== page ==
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An Introduction to the Game Development Process
Transcript of An Introduction to the Game Development Process
The starting point is dependent upon who initiated the project, for example if a publisher commissions a project, either for a new concept or for an existing one (franchise) then some kind of idea generation will have already taken place - but it doesn't stop there.
Another method is for developers to produce a concept, then pitch it to a publishers in the hope that the project will gain support and the additional funding required to produce it.
All of the planning documentation is produced in order to facilitate the making of the game itself, therefore initial concepts would be worked up into finalised designs (like blue-prints for a building)
There are many stages of production, but in simple terms you would have teams working on asset production, design and animation and teams working on coding; assets are the bits and pieces you see and hear, whereas coding is the programming that makes it all work.
The final stages of games production are often overlooked, but they are integral to a successful outcome; outputting in different formats for various platforms can often provide a range of challenges, even when using 3rd party software to package for you.
This is the part of production that sees the game end up on the user's device, through whatever means are appropriate.
You might think of the Game Development Process like a conveyer-belt in a factory, each person in the team has a specific role to play and the final game can not be achieved successfully without them.
Publishers and Developers
Other kinds of pre-production is carried out to ensure that the production is achievable; this might include ensuring funding has been secured, resources are available and the skills exist to complete the game.
All of the production and development team need to work from designs to ensure the final product follows a unified style - professionally.
Good Communication is therefore essential
Examples of asset production would be:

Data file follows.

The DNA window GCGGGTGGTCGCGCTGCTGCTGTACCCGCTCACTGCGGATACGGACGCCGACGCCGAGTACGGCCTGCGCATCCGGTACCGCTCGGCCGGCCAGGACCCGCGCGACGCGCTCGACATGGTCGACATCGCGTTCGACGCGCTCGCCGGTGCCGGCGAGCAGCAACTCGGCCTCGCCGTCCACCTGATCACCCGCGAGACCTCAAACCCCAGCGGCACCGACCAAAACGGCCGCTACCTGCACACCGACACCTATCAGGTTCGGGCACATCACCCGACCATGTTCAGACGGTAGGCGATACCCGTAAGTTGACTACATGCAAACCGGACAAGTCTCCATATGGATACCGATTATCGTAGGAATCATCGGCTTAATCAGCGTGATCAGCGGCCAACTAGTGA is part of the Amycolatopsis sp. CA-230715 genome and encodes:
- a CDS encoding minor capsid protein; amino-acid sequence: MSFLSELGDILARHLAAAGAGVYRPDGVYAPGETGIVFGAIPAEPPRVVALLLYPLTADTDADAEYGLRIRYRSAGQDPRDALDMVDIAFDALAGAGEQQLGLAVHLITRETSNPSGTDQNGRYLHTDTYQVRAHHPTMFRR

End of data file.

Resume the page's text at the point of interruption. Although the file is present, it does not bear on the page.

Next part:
Character, Object and Environment Modelling
Audio Production including Scores and Effects
Animators would usually receive the models from Modelling, and then work on them in either 3D software or Games Engines such as Unity but in smaller companies these might be the same team.
Designers are involved at an early stage and might produce plans from the concepts for Modellers to work from in production; they would also produce the designs for other elements such as additional in-game graphics and HUDs. In house designers may even be used for marketing materials to promote the game itself on smaller productions.
Coding or Programming might involve developing a full-scale game engine, or it might simply involve working within an existing development environment; coders provide two main functions:
To build the game's logic, physics and in some cases animations.
To identify and fix errors (Debugging)
This is where the magic happens...
Games testing is often seen as an entry point to the industry, but can be quite a challenging task.
Games Testers are essentially quality control, they find flaws and bugs in games as well as checking that everything works as planned.
Usually there would be some kind of narrative in a game and this would need to be developed, at least in part as part of the ideas generation process.
Concept art is used to visualise your concept, usually this to explain and / or sell your idea to prospective publishers for example; it is also useful for your team - to explain the visual style to designers or the lighting effects to modellers for instance.